Today, ‘Entrepreneurial Education’ stands before us, ready for action, distinctive in its focus to help learners of all walks of life, generate ideas, products and services that have value for others. Whilst this can still include economic or commercial purpose, value is recognized and encouraged to also take cultural and social form.
To be ‘entrepreneurial’ can mean taking an interest in regenerating communities, putting ideas into action to address social inequalities, or combating environmental degradation (Lackéus, 2015). Developed by the European Commission’s Joint Research Centre, the entrepreneurial competence framework (EntreComp) identifies the competences that make someone entrepreneurial, so that these can be promoted in organisations, companies, the education sector and among citizens.
Entrecomp comfortably subsumes into all contexts and subjects, from art and design, to science and the humanities; already becoming embedded in multi-disciplinary teaching training across the globe. An experiential and action-based learning approach that helps facilitate entrepreneurial skills such as critical thinking, problem-solving, communication, risk-taking and teamwork, not just for the narrow context of setting up and running businesses for economic health, but to provide pathways for people to improve their skills, employability and life chances. Whilst also supporting wider economic and social development.
Ideal in fact to support Pirate-like values, in the context of positive disruption. A fresh and fun appeal to the disillusioned or apathetic. To help strengthen and make more confident voices, stimulate critical thinking, and even strengthen student and educator self-advocacy. High potential indeed to help attain redistributed power, be an enemy of exploitation, and fight for a fairer, more harmonious and sustainable 21st century world.
‘Golden-Age Pirates were dubbed ‘enemies of humanity…because their commitment to self-determination, and collective action smelt like rebellion‘ writes Sam (Conniff, 2018, p.61). Yet in today’s context, Pirates in Education, underpinned by an entrepreneurial learning framework, offers a pathway to professionally-underpinned, learner and citizen-centred positive disruption. And just might, if you have the imagination, support outcomes of a progressive, fit-for-purpose 21st-century education. One that can challenge outmoded paradigms, and unleash creative and innovative talent onto society’s toughest challenges, across the sustainability, social and economic agendas. A means to develop resilience and grit in the face of adversity and uncertainty.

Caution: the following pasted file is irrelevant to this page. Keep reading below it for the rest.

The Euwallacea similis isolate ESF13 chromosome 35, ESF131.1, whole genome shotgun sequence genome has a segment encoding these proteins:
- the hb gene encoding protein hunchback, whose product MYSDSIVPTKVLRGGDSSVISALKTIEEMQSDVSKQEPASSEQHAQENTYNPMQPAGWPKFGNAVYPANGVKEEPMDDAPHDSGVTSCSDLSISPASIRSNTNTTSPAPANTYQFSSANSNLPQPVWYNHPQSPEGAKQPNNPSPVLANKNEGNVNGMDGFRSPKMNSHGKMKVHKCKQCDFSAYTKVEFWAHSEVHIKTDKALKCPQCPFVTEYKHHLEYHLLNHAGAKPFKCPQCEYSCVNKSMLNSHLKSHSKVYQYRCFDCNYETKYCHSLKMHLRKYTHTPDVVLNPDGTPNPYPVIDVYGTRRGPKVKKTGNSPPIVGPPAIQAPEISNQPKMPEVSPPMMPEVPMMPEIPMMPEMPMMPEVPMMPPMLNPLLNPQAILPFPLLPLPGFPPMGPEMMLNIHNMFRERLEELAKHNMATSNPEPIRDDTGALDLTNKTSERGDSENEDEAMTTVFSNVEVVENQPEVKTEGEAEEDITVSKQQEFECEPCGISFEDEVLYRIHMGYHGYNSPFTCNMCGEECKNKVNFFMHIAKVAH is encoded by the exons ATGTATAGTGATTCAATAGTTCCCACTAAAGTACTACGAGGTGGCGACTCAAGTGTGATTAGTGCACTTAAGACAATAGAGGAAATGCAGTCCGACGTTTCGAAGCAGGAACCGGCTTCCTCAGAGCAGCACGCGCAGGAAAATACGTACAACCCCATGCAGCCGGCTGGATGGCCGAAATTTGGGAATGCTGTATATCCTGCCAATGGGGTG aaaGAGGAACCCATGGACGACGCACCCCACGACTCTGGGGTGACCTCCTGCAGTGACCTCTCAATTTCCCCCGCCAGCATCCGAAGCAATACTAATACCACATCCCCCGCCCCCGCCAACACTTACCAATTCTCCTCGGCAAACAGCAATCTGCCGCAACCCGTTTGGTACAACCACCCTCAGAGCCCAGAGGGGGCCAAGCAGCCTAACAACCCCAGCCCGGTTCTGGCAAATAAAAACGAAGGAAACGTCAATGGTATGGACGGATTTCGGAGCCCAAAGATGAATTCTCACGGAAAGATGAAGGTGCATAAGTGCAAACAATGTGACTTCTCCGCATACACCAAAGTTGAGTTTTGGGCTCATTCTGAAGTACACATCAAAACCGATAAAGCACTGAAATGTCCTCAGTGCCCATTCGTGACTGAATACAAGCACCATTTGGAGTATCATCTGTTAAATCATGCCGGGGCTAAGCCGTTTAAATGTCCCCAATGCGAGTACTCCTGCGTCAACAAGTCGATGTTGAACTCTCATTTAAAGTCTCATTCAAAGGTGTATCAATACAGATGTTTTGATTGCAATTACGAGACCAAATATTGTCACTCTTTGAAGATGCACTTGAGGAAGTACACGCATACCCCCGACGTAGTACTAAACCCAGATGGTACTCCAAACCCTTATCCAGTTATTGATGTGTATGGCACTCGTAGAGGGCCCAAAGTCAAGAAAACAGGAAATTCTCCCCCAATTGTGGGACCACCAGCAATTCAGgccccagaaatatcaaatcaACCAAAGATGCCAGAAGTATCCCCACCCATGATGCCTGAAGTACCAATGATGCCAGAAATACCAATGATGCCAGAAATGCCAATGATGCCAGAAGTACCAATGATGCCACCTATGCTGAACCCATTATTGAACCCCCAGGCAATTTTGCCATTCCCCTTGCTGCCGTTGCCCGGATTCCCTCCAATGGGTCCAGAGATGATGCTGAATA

“You must be the change you want to see in the world” — Gandhi.
Interested in finding out more about ‘Pirates in Education’ or the EntreComp framework? contact me here at email@example.com
*VUCA – Volatile, Uncertain, Complex and Ambiguous – see https://www.youtube.com/watch?v=MqQh9t-VLIY
Earlier posts on this theme:
Lifeworld and lifelong development: the transformative power of entrepreneurial learning
Conniff Allende, S. (2018) ‘Be More Pirate: Or How to Take On the World and Win’, Penguin: UK.
Conniff Allende, S. (2018) ‘5 Steps On How To Be More Pirate’, YouTube, 2nd May 2018 . Available: https://www.youtube.com/watch?v=TkLDttD9mSs [Accessed 17th January 2020].
De Marco, G. A. (2015) ‘Foreword’ to Phillip Gosse’s ‘The Pirate Who’s Who’: Giving Particulars of the Lives and Deaths of the Pirates and Buccaneers’ expanded edn, Warped Mind Press.
Rothkopf, D. (2019) ‘Global Challenges to Prepare for in 2020’, Brink News, 20th December 2020 [blog]. Available: https://www.brinknews.com/global-challenges-to-prepare-for-in-2020/ [Accessed 18th January 2020].
Pirateship Photo by Cezary Kukowka